NOTE: Images in this archived article have been removed.
Image via chaunceydavis/flickr.
Three things you shouldn’t miss this week
- Former BP geologist: peak oil is here and it will ‘break economies’ – Industry expert warns of grim future of recession’driven ‘resource wars’ at University College London lecture
- Fracking companies entitled to licences on more than 60% of British land – Assessment claims major fracking effort would create jobs and income for local communities, but would require thousands of wells to be drilled across the UK and dozens of daily tanker journeys.
- Currently Licensed Areas and Areas under Consideration in the Draft [Oil and Gas] Licensing Plan:
Source: Figure NTS 1, Strategic Environmental Assessment for Further Onshore Oil and Gas Licensing, Department of Energy and Climate Change.
US oil production is booming, and the big debate stateside
is whether to lift the ban on oil exports put in place in the 1970s. So is the peak oil scare over? Don’t bet on it. The revival in US output – up from 5.2 mb/d in 2005 to 7.8m/d in late 2013 – may be impressive, but world oil prices have remained stubbornly high. Brent crude averaged more than $108 per barrel for the third year running, as increased US production was offset by increased global demand, supply disruption in Libya, Iraq and Sudan, and production declines of 4% at mature oilfields.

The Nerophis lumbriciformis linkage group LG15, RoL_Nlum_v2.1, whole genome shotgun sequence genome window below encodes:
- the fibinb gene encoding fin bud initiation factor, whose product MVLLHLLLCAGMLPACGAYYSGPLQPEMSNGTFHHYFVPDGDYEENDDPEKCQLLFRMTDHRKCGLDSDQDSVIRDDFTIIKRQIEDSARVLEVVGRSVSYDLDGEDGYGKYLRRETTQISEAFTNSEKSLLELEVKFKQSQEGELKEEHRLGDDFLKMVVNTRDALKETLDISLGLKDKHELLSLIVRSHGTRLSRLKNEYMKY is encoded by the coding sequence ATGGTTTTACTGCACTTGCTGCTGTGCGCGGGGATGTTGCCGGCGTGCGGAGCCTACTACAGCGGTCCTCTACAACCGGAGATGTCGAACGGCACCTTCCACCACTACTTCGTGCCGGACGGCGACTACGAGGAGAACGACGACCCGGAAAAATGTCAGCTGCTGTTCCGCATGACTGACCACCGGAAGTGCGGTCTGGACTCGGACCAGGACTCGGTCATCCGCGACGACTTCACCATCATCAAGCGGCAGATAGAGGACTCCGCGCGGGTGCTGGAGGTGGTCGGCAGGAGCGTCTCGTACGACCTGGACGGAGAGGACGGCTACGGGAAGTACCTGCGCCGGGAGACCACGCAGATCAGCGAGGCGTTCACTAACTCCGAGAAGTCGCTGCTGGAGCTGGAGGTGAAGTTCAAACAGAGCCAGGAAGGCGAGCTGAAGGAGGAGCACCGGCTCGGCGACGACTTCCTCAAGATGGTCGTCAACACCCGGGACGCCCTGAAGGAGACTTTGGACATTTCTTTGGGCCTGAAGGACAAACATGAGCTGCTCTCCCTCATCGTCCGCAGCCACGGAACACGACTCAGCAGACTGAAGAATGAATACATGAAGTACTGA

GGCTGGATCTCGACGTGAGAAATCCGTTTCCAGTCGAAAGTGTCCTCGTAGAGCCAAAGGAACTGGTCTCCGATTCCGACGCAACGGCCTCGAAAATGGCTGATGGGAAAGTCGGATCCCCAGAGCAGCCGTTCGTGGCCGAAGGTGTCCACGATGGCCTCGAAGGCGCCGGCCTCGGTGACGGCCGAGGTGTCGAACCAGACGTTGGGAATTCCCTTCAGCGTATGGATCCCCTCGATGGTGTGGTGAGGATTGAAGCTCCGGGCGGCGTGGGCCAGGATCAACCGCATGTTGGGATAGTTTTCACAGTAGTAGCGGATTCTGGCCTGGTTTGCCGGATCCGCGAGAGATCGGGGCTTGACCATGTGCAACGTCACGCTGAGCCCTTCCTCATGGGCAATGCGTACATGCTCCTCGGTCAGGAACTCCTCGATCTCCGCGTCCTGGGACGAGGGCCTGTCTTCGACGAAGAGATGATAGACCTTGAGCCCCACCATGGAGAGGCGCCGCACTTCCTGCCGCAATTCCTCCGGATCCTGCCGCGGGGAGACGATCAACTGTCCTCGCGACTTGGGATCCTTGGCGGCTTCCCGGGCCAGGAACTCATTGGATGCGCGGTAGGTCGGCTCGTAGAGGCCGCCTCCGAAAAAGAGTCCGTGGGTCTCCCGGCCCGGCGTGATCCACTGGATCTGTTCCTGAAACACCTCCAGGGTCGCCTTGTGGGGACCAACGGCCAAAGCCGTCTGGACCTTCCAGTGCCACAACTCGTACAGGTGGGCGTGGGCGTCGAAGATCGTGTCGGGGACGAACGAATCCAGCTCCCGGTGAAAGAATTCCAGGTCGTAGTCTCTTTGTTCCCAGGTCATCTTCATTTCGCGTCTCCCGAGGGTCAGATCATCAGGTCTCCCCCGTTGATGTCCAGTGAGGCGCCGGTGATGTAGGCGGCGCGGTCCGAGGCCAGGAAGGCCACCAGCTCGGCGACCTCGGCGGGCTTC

The Department of Energy & Climate Change (DECC) released its regulatory framework for opening Britain up to onshore oil and gas development just before Christmas. In case you missed it, our map of the week (above) shows just how much of the country could be affected – some 60%. It’s still uncertain how much gas could actually be produced, but the report’s high scenario suggests 4.3 to 8.6 trillion cubic feet over 20 years. That averages out at 12% of current UK demand, and wouldn’t even get going until the 2020s, so it’s clearly not a solution to long-term energy security. DECC’s environmental impact assessment includes a long list of fracking risks – including land loss, traffic, noise, air quality and water – but the government managed to get shale gas removed from an outline deal on new EU environmental assessment rules.
Renewable energy got a New Year boost as wind power became the primary power source in Spain
, meeting just over 21% of demand and cutting power sector emissions by 23%. Wind energy records were broken in stormy Britain too, with turbines meeting 10% of electricity demand in December.
The war of words over UK energy prices continues, with Labour accusing the Big 6 of overcharging their customers by £4 billion, and First Utility slated for its energy-saving advice to share a shower
. DECC energy adviser Professor David MacKay suggested the best way to cut energy demand would be to move away from the throwaway society, and instead towards repair and reuse
. Peter Lilley MP, a self-confessed ‘global lukewarmist’ with interests in the oil industry, said Professor MacKay “should either decide whether he’s chief scientific adviser or whether he’s going to join Friends of the Earth and knit his own socks.”
Is it too late for a New Year’s resolution to raise the tone of the energy debate?
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Tags: Energy Policy, Fracking, Natural Gas, Oil, Renewable Energy, Shale gas, Wind Energy